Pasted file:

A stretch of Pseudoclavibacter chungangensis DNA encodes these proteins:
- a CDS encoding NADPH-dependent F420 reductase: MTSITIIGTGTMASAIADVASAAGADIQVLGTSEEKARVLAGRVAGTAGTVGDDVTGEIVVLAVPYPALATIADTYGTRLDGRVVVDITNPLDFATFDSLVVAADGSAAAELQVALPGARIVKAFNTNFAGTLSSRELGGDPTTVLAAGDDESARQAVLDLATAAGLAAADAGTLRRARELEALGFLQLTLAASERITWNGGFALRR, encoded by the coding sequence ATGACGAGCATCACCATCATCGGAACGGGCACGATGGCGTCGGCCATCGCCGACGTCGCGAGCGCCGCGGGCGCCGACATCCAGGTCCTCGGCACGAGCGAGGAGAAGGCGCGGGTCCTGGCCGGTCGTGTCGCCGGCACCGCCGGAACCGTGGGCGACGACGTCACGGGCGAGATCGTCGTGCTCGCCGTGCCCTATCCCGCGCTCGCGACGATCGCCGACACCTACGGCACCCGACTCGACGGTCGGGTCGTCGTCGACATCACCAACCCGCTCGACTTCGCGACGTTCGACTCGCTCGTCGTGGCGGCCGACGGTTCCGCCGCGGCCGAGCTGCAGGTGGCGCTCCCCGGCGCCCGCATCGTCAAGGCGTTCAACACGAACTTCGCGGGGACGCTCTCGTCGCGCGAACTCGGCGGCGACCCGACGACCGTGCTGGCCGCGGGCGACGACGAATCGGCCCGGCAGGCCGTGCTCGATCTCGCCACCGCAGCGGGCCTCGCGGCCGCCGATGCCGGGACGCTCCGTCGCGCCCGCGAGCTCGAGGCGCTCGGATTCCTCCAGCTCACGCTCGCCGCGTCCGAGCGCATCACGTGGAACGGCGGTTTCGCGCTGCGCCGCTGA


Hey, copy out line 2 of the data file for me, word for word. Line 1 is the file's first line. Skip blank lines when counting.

- a CDS encoding NADPH-dependent F420 reductase: MTSITIIGTGTMASAIADVASAAGADIQVLGTSEEKARVLAGRVAGTAGTVGDDVTGEIVVLAVPYPALATIADTYGTRLDGRVVVDITNPLDFATFDSLVVAADGSAAAELQVALPGARIVKAFNTNFAGTLSSRELGGDPTTVLAAGDDESARQAVLDLATAAGLAAADAGTLRRARELEALGFLQLTLAASERITWNGGFALRR, encoded by the coding sequence ATGACGAGCATCACCATCATCGGAACGGGCACGATGGCGTCGGCCATCGCCGACGTCGCGAGCGCCGCGGGCGCCGACATCCAGGTCCTCGGCACGAGCGAGGAGAAGGCGCGGGTCCTGGCCGGTCGTGTCGCCGGCACCGCCGGAACCGTGGGCGACGACGTCACGGGCGAGATCGTCGTGCTCGCCGTGCCCTATCCCGCGCTCGCGACGATCGCCGACACCTACGGCACCCGACTCGACGGTCGGGTCGTCGTCGACATCACCAACCCGCTCGACTTCGCGACGTTCGACTCGCTCGTCGTGGCGGCCGACGGTTCCGCCGCGGCCGAGCTGCAGGTGGCGCTCCCCGGCGCCCGCATCGTCAAGGCGTTCAACACGAACTTCGCGGGGACGCTCTCGTCGCGCGAACTCGGCGGCGACCCGACGACCGTGCTGGCCGCGGGCGACGACGAATCGGCCCGGCAGGCCGTGCTCGATCTCGCCACCGCAGCGGGCCTCGCGGCCGCCGATGCCGGGACGCTCCGTCGCGCCCGCGAGCTCGAGGCGCTCGGATTCCTCCAGCTCACGCTCGCCGCGTCCGAGCGCATCACGTGGAACGGCGGTTTCGCGCTGCGCCGCTGA